XR Access Research Network
The XR Access Research Network fosters a diverse community of researchers pursuing academic-style research across fields and disciplines which have a shared interest in making XR technologies accessible, enabling innovative research, new collaborations, resource-sharing, and translational impact.
The XR Access Research Network aims to foster academic-style research across fields and disciplines, with a shared interest in making XR technologies accessible, enabling innovative research, new collaborations, resource-sharing, and translational impact.
The Research Network will organize regular seminars and conversations, support emerging researchers at the undergraduate and graduate levels, create networking and collaboration opportunities among research groups and between academia and industry. We’re hoping to launch the Research Network seminar in Fall 2021. Watch this space for further updates about Research Network activities.
If you’d like to participate as a partner in the Research Network, we’d love to hear from you! You can get in touch with us via email at firstname.lastname@example.org.
Upcoming Research Seminars
All are welcome to register for the XR Access Research Network’s Seminar Series.
Wednesday, September 29, 2021 | 4pm ET
AI and New Abilities: Video Games for Blind Players
Dr. Brian Smith
Assistant Professor, Columbia University Department of Computer Science
Director, Computer-Aided Abilities Laboratory
About the Talk: We often think of AI as giving computers new abilities, but there is tremendous potential for AI to give people new abilities as well. In this talk, I will show how AI can be used to power assistive technologies — specifically, how to make it possible for people who are blind to play video games, including evaluating and navigating virtual worlds. The event will include time for Q&A with Brian.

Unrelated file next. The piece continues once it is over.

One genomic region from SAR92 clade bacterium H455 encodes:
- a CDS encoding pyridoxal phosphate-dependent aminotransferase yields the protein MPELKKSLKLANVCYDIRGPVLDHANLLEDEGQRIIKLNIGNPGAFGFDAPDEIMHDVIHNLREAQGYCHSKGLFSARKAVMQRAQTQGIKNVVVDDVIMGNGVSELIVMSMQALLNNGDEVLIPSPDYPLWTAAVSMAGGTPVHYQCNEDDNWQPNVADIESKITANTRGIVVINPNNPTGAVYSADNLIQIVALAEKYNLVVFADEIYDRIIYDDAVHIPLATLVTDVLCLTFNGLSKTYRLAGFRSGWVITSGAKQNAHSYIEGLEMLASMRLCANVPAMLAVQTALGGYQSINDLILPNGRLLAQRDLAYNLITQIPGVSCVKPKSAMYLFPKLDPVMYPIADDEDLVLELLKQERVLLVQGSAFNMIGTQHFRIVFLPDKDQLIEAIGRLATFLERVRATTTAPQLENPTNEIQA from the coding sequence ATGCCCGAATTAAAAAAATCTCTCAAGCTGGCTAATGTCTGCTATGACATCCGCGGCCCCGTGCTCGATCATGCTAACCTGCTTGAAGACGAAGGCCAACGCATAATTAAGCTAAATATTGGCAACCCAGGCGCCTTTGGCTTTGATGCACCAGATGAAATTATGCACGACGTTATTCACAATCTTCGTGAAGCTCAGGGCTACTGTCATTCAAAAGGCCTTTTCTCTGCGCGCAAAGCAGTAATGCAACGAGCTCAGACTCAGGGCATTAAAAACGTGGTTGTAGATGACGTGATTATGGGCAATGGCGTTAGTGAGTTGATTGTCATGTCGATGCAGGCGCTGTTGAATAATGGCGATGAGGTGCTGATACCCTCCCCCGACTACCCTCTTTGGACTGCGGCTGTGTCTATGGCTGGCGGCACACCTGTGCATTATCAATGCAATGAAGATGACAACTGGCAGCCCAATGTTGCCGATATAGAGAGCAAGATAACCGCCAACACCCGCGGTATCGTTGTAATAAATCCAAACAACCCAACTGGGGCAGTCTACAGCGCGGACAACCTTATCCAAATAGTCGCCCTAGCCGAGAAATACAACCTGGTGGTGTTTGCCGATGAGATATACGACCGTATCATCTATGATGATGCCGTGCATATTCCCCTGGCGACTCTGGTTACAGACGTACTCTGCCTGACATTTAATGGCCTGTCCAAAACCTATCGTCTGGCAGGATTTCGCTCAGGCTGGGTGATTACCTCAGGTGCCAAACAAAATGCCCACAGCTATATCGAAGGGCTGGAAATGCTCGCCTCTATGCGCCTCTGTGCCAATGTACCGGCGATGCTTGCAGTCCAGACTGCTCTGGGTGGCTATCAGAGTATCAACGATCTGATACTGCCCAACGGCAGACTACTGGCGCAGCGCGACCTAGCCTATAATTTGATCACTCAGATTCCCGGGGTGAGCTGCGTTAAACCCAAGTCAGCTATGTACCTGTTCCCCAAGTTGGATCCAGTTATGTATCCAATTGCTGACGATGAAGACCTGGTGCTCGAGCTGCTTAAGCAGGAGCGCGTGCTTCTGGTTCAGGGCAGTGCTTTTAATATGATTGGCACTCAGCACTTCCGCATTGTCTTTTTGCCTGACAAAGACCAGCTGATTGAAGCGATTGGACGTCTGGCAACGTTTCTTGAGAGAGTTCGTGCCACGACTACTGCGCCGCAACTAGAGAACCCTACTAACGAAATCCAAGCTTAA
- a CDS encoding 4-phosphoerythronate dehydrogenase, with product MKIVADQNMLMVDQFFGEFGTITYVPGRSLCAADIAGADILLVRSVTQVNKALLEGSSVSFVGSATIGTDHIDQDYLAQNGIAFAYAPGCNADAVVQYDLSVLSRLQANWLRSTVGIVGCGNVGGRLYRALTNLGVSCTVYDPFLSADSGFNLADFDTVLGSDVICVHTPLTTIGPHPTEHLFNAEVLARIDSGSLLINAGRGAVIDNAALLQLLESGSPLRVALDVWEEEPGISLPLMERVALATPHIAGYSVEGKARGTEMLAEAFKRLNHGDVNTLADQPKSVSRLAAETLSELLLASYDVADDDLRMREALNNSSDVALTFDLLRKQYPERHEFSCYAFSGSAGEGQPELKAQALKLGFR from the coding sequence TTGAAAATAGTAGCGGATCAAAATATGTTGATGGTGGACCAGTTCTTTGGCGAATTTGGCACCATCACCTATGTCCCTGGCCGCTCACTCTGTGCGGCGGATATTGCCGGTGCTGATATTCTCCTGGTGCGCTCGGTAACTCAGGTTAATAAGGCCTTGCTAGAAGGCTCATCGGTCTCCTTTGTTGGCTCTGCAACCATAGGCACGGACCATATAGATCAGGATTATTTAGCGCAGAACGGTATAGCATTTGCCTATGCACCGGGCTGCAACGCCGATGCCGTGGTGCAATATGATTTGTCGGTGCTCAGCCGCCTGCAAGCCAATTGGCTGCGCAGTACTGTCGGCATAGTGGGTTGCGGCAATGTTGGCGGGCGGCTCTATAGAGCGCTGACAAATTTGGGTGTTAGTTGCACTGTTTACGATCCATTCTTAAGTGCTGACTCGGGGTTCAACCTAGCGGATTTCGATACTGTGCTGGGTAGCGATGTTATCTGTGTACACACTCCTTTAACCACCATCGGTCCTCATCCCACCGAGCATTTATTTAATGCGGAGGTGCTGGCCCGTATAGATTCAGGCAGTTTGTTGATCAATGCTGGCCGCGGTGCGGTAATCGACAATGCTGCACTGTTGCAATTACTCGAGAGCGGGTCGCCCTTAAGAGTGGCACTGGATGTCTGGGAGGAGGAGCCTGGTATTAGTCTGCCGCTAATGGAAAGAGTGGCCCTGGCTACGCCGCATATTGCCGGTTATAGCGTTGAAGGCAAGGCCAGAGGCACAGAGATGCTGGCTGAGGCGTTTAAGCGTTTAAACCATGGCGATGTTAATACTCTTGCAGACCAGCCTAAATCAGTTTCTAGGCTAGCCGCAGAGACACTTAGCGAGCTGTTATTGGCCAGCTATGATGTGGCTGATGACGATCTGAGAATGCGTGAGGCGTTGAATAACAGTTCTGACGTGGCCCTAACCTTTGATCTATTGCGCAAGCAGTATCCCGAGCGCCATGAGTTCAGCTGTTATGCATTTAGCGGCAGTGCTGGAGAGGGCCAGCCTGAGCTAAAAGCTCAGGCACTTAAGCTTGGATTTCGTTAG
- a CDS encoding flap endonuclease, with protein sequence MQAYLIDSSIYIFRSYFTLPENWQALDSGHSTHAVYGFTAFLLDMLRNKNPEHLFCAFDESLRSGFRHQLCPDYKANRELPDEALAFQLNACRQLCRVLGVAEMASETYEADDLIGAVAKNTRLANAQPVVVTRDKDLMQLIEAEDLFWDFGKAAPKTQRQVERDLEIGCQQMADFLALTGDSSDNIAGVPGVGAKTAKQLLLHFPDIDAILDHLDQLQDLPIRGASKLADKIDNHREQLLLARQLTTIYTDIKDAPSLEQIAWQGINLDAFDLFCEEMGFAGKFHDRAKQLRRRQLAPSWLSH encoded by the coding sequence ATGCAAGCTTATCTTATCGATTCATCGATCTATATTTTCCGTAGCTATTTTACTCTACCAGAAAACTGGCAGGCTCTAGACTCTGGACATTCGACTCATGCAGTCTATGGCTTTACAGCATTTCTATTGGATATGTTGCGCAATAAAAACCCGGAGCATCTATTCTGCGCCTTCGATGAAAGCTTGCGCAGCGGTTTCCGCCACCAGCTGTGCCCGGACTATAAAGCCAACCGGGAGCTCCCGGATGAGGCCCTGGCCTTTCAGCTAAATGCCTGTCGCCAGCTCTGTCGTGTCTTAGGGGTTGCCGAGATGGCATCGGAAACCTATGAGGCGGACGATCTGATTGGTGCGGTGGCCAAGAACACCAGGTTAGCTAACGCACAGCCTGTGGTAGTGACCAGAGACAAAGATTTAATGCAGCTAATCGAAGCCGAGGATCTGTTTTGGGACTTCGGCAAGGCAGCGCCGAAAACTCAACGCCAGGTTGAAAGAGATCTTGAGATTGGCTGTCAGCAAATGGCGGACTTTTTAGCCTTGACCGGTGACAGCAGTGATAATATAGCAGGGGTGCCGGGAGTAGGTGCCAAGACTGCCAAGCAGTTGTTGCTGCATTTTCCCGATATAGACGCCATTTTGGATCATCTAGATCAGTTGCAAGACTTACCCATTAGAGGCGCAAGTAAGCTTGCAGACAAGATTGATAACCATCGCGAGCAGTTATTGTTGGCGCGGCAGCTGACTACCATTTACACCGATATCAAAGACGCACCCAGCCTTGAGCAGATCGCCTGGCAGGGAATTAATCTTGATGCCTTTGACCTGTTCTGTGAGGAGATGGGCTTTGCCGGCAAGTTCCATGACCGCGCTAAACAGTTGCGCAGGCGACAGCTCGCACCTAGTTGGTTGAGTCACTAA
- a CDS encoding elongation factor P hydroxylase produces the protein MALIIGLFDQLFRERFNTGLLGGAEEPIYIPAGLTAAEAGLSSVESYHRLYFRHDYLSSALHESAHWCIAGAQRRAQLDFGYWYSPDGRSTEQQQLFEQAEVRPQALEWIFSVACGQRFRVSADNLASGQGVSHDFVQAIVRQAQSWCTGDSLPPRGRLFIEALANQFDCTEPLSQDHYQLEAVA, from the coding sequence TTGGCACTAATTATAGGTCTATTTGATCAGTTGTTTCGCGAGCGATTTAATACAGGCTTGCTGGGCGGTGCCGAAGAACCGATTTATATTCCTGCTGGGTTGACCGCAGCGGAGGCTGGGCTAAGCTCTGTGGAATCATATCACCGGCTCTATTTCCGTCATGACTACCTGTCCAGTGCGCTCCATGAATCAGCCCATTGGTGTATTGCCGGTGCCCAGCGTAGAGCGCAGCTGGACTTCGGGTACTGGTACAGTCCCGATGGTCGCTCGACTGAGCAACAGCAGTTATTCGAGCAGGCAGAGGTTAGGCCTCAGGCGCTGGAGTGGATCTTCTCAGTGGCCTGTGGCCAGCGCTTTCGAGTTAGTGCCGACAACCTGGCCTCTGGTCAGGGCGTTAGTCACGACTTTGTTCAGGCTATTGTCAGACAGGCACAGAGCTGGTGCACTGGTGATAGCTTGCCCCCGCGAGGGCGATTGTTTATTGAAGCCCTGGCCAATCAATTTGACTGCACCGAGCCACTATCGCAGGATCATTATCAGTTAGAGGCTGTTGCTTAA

Talk Details: Held on Zoom, Wednesday, September 29 2021 at 4:00pm ET. Automatic captioning will be provided. If you will need any other accommodation in order to participate, please contact Jessie at email@example.com by September 27th. The talk will be recorded.
Research Network Projects
VR games are becoming common, but people with visual impairments are frequently left out of the fun. Some prior work has explored including audio cues as an accompaniment to visual VR experiences, while developers of accessible games have created audio-only versions of popular games for people with visual impairments. However, there’s very little academic research on accessible VR games, pointing to an opportunity to explore how to convey information about moving objects, and how to teach players who may never have played a non-virtual version of a game how to interact with virtual objects. Dr. Kyle Rector and her [...]
Navigating stairs can be a dangerous mobility challenge for people with low vision. Inadequate handrails, poorly marked steps, and other obstacles can reduce mobility and lead to accidents. While past research has proposed audio stair-navigation aids for blind people, no research on people with low vision has yet addressed this challenge. Cornell Tech PhD student Yuhang Zhao, along with Cx faculty member Shiri Azenkot and other researchers from Cornell Tech and Columbia University, built on this research to design several AR navigation systems for people with low vision. They tested both projection-based and optical see-through smart glasses systems [...]
Cornell Tech PhD student Lei Shi, faculty member Shiri Azenkot, and their collaborators are studying how to design educational 3D models for students with visual impairments. The researchers interviewed teachers of the visually impaired about the needs of their students, and demonstrated previously designed 3D-printed interactive models and computer vision-based educational tools. Based on interview results, they designed an augmented reality (AR) app that pairs with a 3D printed model. The model’s tactile features help students learn the physical features of a concept, while visual and audio cues from the AR app provide additional information. The study’s results [...]